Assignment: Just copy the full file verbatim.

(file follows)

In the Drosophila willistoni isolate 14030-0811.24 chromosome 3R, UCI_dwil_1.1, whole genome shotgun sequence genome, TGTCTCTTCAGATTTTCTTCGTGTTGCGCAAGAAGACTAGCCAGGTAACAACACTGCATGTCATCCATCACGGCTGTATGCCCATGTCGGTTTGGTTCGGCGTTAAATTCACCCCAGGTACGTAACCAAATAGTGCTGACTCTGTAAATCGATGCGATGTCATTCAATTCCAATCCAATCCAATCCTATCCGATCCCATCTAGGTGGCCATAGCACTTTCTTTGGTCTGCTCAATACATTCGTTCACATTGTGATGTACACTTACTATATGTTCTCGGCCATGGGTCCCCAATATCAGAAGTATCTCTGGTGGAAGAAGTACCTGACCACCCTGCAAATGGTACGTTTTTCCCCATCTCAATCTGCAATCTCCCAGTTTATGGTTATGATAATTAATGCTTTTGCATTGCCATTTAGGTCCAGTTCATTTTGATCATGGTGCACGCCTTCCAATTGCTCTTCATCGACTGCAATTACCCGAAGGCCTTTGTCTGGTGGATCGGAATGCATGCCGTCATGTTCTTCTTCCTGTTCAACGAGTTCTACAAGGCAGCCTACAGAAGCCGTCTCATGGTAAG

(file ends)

In the Drosophila willistoni isolate 14030-0811.24 chromosome 3R, UCI_dwil_1.1, whole genome shotgun sequence genome, TGTCTCTTCAGATTTTCTTCGTGTTGCGCAAGAAGACTAGCCAGGTAACAACACTGCATGTCATCCATCACGGCTGTATGCCCATGTCGGTTTGGTTCGGCGTTAAATTCACCCCAGGTACGTAACCAAATAGTGCTGACTCTGTAAATCGATGCGATGTCATTCAATTCCAATCCAATCCAATCCTATCCGATCCCATCTAGGTGGCCATAGCACTTTCTTTGGTCTGCTCAATACATTCGTTCACATTGTGATGTACACTTACTATATGTTCTCGGCCATGGGTCCCCAATATCAGAAGTATCTCTGGTGGAAGAAGTACCTGACCACCCTGCAAATGGTACGTTTTTCCCCATCTCAATCTGCAATCTCCCAGTTTATGGTTATGATAATTAATGCTTTTGCATTGCCATTTAGGTCCAGTTCATTTTGATCATGGTGCACGCCTTCCAATTGCTCTTCATCGACTGCAATTACCCGAAGGCCTTTGTCTGGTGGATCGGAATGCATGCCGTCATGTTCTTCTTCCTGTTCAACGAGTTCTACAAGGCAGCCTACAGAAGCCGTCTCATGGTAAG